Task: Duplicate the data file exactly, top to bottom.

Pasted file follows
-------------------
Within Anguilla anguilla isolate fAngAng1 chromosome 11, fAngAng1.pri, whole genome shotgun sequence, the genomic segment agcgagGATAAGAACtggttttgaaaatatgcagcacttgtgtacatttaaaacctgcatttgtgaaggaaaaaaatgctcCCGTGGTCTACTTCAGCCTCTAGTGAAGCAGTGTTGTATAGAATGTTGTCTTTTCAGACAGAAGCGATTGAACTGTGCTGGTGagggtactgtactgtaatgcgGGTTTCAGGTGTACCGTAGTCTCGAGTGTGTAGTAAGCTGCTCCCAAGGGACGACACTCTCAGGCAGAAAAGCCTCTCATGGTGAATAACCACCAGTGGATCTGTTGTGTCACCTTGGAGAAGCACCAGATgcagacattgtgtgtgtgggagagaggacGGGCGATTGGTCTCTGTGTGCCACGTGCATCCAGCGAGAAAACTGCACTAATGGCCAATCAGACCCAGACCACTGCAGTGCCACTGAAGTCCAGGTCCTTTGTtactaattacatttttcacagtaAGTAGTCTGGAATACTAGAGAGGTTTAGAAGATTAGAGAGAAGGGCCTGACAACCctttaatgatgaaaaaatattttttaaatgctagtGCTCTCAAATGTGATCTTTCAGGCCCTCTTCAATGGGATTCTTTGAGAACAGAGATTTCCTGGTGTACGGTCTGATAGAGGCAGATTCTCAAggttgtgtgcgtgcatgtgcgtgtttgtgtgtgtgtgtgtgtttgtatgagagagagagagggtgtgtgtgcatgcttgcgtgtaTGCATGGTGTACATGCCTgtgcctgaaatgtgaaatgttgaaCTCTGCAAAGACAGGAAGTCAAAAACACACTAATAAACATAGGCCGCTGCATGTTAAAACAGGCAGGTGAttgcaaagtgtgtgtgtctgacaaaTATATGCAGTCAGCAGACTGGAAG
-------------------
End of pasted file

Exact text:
Within Anguilla anguilla isolate fAngAng1 chromosome 11, fAngAng1.pri, whole genome shotgun sequence, the genomic segment agcgagGATAAGAACtggttttgaaaatatgcagcacttgtgtacatttaaaacctgcatttgtgaaggaaaaaaatgctcCCGTGGTCTACTTCAGCCTCTAGTGAAGCAGTGTTGTATAGAATGTTGTCTTTTCAGACAGAAGCGATTGAACTGTGCTGGTGagggtactgtactgtaatgcgGGTTTCAGGTGTACCGTAGTCTCGAGTGTGTAGTAAGCTGCTCCCAAGGGACGACACTCTCAGGCAGAAAAGCCTCTCATGGTGAATAACCACCAGTGGATCTGTTGTGTCACCTTGGAGAAGCACCAGATgcagacattgtgtgtgtgggagagaggacGGGCGATTGGTCTCTGTGTGCCACGTGCATCCAGCGAGAAAACTGCACTAATGGCCAATCAGACCCAGACCACTGCAGTGCCACTGAAGTCCAGGTCCTTTGTtactaattacatttttcacagtaAGTAGTCTGGAATACTAGAGAGGTTTAGAAGATTAGAGAGAAGGGCCTGACAACCctttaatgatgaaaaaatattttttaaatgctagtGCTCTCAAATGTGATCTTTCAGGCCCTCTTCAATGGGATTCTTTGAGAACAGAGATTTCCTGGTGTACGGTCTGATAGAGGCAGATTCTCAAggttgtgtgcgtgcatgtgcgtgtttgtgtgtgtgtgtgtgtttgtatgagagagagagagggtgtgtgtgcatgcttgcgtgtaTGCATGGTGTACATGCCTgtgcctgaaatgtgaaatgttgaaCTCTGCAAAGACAGGAAGTCAAAAACACACTAATAAACATAGGCCGCTGCATGTTAAAACAGGCAGGTGAttgcaaagtgtgtgtgtctgacaaaTATATGCAGTCAGCAGACTGGAAG